Management assessed the effectiveness of our internal control over financial reporting as of December 31, 2017. In making this assessment, management used the criteria set forth by the Committee of Sponsoring Organizations of the Treadway Commission (COSO) in Internal Control – Integrated Framework (2013 Framework). Based on our assessment, we believe that as of December 31, 2017, our internal control over financial reporting is effective based on those criteria.

 

The effectiveness of internal control over financial reporting as of December 31, 2017, has been audited by Ernst & Young LLP, an independent registered public accounting firm that also audited our Consolidated Financial Statements. Ernst & Young LLP’s report on internal control over financial reporting is included herein.

 

Changes in Internal Control Over Financial Reporting

 

There has been no change in our internal control over financial reporting during the fourth quarter ended December 31, 2017, that has materially affected, or is reasonably likely to materially affect, our internal control over financial reporting.

 

ITEM 9B.  OTHER INFORMATION

 

None.

 

PART III

 

ITEM 10.  DIRECTORS, EXECUTIVE OFFICERS AND CORPORATE GOVERNANCE

 

The information required for Item 10 is hereby incorporated by reference from the Notice and Proxy Statement for the Annual Meeting of Stockholders to be held April 19, 2018.

 

ITEM 11.  EXECUTIVE COMPENSATION

 

The information required for Item 11 is hereby incorporated by reference from the Notice and Proxy Statement for the Annual Meeting of Stockholders to be held April 19, 2018.

 

ITEM 12.  SECURITY OWNERSHIP OF CERTAIN BENEFICIAL OWNERS AND MANAGEMENT AND RELATED STOCKHOLDER MATTERS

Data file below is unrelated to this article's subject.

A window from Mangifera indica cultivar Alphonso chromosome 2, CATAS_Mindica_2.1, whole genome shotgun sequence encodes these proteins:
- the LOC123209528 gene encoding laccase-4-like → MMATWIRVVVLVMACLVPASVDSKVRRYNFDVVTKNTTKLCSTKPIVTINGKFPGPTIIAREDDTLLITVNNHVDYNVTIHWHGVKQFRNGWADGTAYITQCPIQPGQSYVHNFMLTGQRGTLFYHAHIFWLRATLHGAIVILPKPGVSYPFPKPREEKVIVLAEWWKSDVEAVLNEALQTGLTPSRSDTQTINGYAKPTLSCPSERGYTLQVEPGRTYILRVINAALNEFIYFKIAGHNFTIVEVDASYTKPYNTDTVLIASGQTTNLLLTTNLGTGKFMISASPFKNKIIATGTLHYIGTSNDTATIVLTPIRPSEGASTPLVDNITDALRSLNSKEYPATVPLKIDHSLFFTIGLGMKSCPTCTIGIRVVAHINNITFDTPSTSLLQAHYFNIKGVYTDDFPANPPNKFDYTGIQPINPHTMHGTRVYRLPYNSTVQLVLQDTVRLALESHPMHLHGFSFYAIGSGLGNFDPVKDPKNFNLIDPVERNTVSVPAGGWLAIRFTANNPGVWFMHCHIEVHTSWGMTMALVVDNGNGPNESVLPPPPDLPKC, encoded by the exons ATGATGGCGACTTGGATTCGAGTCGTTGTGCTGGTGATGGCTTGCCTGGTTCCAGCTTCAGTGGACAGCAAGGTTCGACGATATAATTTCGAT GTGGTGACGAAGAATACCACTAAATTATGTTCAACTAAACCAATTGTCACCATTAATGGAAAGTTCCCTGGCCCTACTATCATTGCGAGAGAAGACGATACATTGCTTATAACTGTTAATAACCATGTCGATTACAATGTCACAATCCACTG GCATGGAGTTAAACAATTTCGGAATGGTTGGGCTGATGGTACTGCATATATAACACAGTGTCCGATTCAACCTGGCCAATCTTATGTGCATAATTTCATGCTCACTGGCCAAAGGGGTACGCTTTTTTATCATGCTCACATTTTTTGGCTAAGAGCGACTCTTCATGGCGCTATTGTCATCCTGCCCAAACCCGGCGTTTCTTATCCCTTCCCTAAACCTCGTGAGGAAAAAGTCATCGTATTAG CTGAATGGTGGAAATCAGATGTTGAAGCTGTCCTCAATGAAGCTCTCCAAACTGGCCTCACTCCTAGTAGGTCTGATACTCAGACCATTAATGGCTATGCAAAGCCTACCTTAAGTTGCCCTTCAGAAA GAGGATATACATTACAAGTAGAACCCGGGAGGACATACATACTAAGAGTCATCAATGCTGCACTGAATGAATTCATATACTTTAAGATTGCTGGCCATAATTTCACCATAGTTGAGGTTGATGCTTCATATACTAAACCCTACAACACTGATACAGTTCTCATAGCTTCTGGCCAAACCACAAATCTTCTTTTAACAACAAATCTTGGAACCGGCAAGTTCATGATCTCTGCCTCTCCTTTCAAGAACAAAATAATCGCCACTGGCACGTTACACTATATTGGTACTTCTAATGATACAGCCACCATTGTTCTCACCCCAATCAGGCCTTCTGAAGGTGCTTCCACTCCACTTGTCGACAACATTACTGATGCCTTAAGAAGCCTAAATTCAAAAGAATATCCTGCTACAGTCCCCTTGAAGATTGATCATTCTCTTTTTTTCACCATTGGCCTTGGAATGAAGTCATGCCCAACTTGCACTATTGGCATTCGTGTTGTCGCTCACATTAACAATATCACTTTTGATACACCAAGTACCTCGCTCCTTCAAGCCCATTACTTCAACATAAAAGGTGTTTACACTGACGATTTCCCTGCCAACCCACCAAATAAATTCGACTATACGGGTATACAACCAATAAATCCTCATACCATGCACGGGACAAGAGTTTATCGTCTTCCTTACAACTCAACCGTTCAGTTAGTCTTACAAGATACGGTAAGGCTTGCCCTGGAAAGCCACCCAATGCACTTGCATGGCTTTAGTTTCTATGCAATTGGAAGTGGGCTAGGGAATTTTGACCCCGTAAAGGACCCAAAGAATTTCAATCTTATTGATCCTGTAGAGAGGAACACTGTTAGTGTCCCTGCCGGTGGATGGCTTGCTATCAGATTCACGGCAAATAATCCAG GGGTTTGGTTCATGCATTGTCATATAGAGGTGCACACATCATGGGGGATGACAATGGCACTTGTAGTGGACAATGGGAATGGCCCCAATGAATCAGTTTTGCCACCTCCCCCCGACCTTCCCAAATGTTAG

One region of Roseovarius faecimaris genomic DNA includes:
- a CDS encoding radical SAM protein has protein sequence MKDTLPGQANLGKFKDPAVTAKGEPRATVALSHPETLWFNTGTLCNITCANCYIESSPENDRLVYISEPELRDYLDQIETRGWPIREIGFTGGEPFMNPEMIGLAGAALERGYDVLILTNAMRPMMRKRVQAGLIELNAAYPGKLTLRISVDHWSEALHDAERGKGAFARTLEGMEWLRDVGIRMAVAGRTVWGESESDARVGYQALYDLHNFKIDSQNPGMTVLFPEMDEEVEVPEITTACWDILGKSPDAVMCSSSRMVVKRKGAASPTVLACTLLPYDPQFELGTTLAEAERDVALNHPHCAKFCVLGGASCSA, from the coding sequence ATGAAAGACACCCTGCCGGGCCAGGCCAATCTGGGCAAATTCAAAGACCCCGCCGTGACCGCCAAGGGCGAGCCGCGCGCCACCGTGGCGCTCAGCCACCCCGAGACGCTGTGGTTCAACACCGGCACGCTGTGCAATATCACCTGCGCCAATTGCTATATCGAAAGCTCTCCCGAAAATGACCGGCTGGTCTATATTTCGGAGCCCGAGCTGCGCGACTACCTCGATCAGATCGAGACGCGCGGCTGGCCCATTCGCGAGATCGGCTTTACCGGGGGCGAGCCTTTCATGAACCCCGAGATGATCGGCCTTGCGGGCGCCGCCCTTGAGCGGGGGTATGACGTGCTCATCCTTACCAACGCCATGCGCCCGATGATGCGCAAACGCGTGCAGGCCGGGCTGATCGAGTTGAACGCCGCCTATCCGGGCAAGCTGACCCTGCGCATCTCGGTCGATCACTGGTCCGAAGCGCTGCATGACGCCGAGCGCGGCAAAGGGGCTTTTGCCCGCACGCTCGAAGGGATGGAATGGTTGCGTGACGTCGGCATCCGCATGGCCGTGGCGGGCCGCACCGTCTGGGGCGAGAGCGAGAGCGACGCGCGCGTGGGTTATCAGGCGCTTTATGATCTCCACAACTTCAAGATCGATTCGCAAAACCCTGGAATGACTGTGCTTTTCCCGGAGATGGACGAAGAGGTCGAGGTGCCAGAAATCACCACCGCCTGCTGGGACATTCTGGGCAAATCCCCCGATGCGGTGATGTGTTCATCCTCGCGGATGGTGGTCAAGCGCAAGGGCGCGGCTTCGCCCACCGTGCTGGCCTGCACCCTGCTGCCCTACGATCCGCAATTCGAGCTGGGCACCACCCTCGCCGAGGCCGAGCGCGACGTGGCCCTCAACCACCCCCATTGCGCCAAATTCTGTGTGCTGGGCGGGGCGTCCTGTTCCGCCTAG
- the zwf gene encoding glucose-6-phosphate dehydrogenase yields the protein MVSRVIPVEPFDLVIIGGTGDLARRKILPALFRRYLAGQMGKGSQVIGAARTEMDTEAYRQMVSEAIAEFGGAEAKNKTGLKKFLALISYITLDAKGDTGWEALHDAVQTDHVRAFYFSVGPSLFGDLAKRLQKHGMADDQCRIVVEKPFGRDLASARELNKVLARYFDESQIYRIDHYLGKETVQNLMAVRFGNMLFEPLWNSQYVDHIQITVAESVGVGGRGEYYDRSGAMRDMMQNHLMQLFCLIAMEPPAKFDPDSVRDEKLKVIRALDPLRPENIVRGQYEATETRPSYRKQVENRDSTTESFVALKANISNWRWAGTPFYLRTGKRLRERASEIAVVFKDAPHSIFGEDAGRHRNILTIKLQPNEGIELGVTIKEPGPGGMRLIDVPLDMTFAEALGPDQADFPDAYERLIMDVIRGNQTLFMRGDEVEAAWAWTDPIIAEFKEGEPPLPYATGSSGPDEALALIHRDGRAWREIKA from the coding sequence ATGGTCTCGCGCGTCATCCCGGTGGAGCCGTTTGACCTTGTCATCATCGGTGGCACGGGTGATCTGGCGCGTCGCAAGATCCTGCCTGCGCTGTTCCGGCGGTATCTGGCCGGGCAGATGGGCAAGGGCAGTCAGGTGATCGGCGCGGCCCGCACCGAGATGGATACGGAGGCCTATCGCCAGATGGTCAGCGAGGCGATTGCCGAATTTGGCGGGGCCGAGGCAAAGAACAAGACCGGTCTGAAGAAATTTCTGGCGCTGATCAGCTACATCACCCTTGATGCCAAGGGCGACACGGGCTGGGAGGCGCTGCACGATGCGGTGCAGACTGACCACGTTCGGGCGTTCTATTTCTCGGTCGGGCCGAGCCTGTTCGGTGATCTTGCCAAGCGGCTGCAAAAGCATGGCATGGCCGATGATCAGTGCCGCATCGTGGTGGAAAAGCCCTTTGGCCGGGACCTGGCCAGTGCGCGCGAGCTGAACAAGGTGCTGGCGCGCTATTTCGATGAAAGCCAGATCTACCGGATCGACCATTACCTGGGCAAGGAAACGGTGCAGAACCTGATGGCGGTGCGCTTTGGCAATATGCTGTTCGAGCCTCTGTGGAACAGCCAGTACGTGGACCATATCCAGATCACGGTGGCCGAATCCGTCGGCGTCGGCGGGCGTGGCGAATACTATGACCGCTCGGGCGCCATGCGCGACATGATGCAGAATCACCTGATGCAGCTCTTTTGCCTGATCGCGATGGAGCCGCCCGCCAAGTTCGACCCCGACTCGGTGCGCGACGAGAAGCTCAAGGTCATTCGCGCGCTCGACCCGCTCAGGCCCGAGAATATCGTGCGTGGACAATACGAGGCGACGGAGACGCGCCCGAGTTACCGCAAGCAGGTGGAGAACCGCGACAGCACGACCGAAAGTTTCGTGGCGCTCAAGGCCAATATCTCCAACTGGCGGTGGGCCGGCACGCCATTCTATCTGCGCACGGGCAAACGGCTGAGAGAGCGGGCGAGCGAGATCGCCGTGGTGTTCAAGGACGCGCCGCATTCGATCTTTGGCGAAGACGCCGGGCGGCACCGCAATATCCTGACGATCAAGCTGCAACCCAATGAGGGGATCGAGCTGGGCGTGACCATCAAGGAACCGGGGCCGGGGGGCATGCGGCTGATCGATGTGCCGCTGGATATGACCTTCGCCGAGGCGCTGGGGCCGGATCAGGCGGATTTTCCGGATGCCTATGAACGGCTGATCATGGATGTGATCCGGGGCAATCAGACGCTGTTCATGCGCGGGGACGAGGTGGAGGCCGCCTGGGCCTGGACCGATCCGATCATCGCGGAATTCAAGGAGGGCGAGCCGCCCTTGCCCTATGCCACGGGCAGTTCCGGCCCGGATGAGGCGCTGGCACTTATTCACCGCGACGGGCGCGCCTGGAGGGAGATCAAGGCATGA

Except as set forth below, the information required for Item 12 is hereby incorporated by reference from the Notice and Proxy Statement for the Annual Meeting of Stockholders to be held April 19, 2018.

 

25

 

 

Securities Authorized For Issuance Under Equity Compensation Plans

 

Plan Category(1)

 

Number of

Securities To Be

Issued Upon

Exercise of

Outstanding

Options, Warrants,

and Rights

   

Weighted-

average Exercise

Price of

Outstanding

Options,

Warrants, and

Rights

   

Number of Securities

Remaining Available for

Future Issuance Under

Equity Compensation

Plans (Excluding

Securities Reflected in

Column (A))

 
   

(A)

   

(B)

   

(C)

 

Equity compensation plans approved by security holders

    1,570,715     $ -  (2)     6,752,540  

 

(1)

We have no equity compensation plans that are not approved by security holders.

 

(2)

Currently, only restricted share units remain outstanding under our equity compensation plan. Upon vesting, restricted share units are settled with shares of our common stock on a one-for-one basis and, accordingly, do not include an exercise price.

 

ITEM 13.  CERTAIN RELATIONSHIPS AND RELATED TRANSACTIONS, AND DIRECTOR INDEPENDENCE

 

The information required for Item 13 is hereby incorporated by reference from the Notice and Proxy Statement for the Annual Meeting of Stockholders to be held April 19, 2018.